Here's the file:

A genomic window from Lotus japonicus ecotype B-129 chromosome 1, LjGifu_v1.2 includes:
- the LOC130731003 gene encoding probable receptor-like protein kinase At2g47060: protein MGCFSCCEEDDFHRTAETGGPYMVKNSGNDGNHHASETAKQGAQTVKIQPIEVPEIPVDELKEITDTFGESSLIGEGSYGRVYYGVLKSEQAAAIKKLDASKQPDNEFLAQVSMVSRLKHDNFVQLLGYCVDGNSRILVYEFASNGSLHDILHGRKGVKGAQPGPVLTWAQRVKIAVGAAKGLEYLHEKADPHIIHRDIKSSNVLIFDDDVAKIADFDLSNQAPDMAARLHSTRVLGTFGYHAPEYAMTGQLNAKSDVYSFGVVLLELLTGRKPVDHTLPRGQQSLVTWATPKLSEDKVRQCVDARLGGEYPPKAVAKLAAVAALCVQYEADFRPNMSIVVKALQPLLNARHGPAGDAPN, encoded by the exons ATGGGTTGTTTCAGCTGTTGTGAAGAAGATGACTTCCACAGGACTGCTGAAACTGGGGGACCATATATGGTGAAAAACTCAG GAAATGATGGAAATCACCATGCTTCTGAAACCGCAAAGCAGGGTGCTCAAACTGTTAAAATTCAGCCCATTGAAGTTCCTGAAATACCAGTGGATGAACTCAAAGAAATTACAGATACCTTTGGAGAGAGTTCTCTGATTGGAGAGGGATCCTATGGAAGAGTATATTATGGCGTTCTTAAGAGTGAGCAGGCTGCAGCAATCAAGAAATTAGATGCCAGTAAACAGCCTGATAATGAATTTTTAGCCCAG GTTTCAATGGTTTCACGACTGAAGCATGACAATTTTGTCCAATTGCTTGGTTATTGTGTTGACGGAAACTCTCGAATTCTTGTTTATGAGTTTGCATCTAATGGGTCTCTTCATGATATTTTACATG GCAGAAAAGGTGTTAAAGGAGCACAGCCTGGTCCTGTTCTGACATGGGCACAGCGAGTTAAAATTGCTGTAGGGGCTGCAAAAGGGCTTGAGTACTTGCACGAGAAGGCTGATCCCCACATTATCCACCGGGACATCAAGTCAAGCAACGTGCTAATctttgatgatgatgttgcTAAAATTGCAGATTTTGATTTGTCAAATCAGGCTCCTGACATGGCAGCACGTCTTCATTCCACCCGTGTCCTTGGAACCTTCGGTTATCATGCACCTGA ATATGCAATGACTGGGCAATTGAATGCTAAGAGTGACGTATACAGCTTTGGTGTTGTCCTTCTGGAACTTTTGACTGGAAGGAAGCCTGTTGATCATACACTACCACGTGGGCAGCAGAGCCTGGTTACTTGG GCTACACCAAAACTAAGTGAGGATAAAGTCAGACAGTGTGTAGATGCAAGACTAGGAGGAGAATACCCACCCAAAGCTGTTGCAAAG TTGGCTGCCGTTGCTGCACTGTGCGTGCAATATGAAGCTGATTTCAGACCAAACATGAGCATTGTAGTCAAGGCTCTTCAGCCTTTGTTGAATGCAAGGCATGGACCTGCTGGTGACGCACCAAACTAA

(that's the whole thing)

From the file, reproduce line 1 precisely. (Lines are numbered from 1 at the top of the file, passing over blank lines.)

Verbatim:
A genomic window from Lotus japonicus ecotype B-129 chromosome 1, LjGifu_v1.2 includes: